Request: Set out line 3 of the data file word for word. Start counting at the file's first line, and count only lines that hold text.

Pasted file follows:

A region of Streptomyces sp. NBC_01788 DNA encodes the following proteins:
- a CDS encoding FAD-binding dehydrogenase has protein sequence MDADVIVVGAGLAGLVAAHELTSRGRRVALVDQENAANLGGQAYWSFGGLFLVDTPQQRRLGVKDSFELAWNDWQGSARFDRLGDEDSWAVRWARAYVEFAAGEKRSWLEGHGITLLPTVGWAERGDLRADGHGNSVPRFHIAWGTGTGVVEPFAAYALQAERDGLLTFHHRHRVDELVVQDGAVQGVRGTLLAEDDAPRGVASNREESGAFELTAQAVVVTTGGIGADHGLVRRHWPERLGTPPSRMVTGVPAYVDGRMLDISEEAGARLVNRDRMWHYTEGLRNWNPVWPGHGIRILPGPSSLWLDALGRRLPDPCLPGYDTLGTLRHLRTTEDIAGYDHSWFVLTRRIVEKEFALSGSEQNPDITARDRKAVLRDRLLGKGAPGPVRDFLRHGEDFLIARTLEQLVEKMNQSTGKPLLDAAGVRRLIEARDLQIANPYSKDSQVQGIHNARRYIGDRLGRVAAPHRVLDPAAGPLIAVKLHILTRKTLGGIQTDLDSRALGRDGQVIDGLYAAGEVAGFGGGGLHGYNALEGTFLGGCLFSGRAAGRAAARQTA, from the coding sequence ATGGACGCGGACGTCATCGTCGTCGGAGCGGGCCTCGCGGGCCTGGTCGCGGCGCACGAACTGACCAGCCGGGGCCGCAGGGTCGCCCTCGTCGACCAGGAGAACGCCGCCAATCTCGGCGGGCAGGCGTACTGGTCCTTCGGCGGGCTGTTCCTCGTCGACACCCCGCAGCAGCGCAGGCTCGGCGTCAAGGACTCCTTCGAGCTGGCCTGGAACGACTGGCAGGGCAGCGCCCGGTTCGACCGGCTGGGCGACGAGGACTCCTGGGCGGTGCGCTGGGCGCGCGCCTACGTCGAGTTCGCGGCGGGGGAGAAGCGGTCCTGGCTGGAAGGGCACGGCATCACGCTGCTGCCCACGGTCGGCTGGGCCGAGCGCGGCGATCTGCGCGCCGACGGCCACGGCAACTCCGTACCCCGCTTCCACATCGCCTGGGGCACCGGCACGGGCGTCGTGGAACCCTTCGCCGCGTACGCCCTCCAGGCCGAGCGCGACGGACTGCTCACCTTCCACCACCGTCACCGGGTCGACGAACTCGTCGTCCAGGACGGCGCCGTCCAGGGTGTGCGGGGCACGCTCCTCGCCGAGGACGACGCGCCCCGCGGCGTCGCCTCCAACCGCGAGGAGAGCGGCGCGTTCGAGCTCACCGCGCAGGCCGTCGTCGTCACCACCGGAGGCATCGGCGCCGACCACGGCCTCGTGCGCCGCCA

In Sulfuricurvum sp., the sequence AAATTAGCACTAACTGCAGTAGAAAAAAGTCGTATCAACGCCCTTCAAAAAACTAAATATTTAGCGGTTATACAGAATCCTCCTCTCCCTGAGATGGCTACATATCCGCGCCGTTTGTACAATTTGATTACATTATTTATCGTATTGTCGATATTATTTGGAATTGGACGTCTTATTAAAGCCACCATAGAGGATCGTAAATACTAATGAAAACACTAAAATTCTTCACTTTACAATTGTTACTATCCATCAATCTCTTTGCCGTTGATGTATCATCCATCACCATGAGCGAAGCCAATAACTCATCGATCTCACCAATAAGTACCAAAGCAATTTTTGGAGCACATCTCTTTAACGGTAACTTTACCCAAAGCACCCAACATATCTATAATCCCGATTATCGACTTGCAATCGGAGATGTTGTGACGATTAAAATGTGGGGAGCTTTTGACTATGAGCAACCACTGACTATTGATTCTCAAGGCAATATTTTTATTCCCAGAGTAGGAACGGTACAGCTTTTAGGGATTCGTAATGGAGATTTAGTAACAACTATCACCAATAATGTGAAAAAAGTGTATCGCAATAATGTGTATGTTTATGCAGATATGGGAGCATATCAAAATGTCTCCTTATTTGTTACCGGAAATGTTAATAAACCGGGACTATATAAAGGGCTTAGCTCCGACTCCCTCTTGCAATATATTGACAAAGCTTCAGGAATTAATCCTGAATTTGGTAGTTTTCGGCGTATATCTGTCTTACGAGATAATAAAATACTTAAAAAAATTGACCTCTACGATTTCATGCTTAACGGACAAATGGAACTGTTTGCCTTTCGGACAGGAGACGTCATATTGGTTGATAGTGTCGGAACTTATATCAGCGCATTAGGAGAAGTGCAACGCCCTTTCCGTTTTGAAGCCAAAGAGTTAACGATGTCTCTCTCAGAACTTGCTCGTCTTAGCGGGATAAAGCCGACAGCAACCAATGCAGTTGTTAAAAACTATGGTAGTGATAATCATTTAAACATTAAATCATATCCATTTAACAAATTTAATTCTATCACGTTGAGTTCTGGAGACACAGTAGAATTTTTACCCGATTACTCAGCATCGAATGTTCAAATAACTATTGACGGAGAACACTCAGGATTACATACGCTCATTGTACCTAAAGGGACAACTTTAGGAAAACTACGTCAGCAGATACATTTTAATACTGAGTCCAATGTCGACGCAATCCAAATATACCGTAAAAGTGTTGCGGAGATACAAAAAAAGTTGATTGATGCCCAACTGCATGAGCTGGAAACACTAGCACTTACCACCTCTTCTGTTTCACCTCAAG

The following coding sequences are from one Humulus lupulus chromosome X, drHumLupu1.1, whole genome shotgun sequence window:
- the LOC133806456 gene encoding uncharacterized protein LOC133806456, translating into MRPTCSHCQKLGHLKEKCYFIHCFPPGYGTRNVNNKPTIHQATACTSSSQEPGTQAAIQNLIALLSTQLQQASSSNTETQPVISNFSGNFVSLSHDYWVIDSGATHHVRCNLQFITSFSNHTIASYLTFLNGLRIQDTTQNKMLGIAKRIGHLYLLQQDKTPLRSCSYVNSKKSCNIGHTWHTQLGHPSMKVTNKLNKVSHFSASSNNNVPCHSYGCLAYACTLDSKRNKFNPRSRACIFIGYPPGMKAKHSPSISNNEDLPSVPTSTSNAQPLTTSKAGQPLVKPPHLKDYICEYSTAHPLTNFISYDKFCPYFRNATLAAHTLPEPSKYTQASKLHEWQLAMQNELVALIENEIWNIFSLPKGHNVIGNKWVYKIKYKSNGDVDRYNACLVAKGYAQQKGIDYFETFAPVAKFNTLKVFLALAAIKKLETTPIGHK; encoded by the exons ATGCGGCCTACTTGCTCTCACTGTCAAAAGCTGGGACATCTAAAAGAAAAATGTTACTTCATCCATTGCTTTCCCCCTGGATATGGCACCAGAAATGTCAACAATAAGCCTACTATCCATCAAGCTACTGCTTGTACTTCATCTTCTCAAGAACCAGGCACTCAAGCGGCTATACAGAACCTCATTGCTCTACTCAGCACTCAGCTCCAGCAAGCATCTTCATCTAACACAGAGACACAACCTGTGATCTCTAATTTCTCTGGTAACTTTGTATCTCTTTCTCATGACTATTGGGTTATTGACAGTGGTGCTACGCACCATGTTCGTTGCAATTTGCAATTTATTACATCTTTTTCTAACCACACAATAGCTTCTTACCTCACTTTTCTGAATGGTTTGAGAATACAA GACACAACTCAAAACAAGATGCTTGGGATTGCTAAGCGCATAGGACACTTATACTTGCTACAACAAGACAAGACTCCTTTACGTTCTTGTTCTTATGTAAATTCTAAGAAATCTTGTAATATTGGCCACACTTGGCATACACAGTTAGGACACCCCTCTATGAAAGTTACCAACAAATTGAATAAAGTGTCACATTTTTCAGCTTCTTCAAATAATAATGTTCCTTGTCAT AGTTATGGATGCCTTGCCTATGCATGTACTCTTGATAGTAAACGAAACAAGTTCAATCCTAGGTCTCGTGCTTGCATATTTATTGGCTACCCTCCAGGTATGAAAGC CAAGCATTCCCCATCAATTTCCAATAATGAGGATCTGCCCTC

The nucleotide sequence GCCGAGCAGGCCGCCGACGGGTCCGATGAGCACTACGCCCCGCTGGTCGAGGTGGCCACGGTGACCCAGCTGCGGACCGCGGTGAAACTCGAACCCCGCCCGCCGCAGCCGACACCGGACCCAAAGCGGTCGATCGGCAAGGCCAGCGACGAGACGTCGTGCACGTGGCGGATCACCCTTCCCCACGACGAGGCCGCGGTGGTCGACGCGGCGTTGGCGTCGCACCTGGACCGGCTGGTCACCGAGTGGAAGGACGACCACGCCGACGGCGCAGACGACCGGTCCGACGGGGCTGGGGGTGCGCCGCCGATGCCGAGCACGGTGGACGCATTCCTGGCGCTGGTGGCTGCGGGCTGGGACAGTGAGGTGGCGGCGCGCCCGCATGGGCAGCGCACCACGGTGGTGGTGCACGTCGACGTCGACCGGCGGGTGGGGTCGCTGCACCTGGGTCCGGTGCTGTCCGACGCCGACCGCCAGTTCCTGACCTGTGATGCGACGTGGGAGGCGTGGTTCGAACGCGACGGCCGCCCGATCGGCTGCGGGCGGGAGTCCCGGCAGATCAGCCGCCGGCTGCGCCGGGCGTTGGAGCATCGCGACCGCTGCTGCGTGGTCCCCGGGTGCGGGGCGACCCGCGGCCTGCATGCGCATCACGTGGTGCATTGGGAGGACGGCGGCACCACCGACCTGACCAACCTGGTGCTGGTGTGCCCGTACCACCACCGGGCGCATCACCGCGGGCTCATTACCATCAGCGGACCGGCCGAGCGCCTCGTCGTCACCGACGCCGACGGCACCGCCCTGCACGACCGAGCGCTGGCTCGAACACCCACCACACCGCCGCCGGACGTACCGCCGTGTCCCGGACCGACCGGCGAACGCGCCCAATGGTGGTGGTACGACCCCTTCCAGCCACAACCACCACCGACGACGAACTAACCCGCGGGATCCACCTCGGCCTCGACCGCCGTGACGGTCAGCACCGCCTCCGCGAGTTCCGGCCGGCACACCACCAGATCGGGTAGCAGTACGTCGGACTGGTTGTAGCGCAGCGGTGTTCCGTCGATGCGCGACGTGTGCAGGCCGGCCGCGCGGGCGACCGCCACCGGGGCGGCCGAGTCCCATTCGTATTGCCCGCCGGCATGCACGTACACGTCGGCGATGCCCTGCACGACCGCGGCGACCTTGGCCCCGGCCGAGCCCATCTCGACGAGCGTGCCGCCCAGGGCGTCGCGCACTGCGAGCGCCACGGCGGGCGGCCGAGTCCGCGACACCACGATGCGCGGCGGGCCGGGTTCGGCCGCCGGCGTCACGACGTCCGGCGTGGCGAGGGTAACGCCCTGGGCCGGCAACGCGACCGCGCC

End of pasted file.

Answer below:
In Sulfuricurvum sp., the sequence AAATTAGCACTAACTGCAGTAGAAAAAAGTCGTATCAACGCCCTTCAAAAAACTAAATATTTAGCGGTTATACAGAATCCTCCTCTCCCTGAGATGGCTACATATCCGCGCCGTTTGTACAATTTGATTACATTATTTATCGTATTGTCGATATTATTTGGAATTGGACGTCTTATTAAAGCCACCATAGAGGATCGTAAATACTAATGAAAACACTAAAATTCTTCACTTTACAATTGTTACTATCCATCAATCTCTTTGCCGTTGATGTATCATCCATCACCATGAGCGAAGCCAATAACTCATCGATCTCACCAATAAGTACCAAAGCAATTTTTGGAGCACATCTCTTTAACGGTAACTTTACCCAAAGCACCCAACATATCTATAATCCCGATTATCGACTTGCAATCGGAGATGTTGTGACGATTAAAATGTGGGGAGCTTTTGACTATGAGCAACCACTGACTATTGATTCTCAAGGCAATATTTTTATTCCCAGAGTAGGAACGGTACAGCTTTTAGGGATTCGTAATGGAGATTTAGTAACAACTATCACCAATAATGTGAAAAAAGTGTATCGCAATAATGTGTATGTTTATGCAGATATGGGAGCATATCAAAATGTCTCCTTATTTGTTACCGGAAATGTTAATAAACCGGGACTATATAAAGGGCTTAGCTCCGACTCCCTCTTGCAATATATTGACAAAGCTTCAGGAATTAATCCTGAATTTGGTAGTTTTCGGCGTATATCTGTCTTACGAGATAATAAAATACTTAAAAAAATTGACCTCTACGATTTCATGCTTAACGGACAAATGGAACTGTTTGCCTTTCGGACAGGAGACGTCATATTGGTTGATAGTGTCGGAACTTATATCAGCGCATTAGGAGAAGTGCAACGCCCTTTCCGTTTTGAAGCCAAAGAGTTAACGATGTCTCTCTCAGAACTTGCTCGTCTTAGCGGGATAAAGCCGACAGCAACCAATGCAGTTGTTAAAAACTATGGTAGTGATAATCATTTAAACATTAAATCATATCCATTTAACAAATTTAATTCTATCACGTTGAGTTCTGGAGACACAGTAGAATTTTTACCCGATTACTCAGCATCGAATGTTCAAATAACTATTGACGGAGAACACTCAGGATTACATACGCTCATTGTACCTAAAGGGACAACTTTAGGAAAACTACGTCAGCAGATACATTTTAATACTGAGTCCAATGTCGACGCAATCCAAATATACCGTAAAAGTGTTGCGGAGATACAAAAAAAGTTGATTGATGCCCAACTGCATGAGCTGGAAACACTAGCACTTACCACCTCTTCTGTTTCACCTCAAG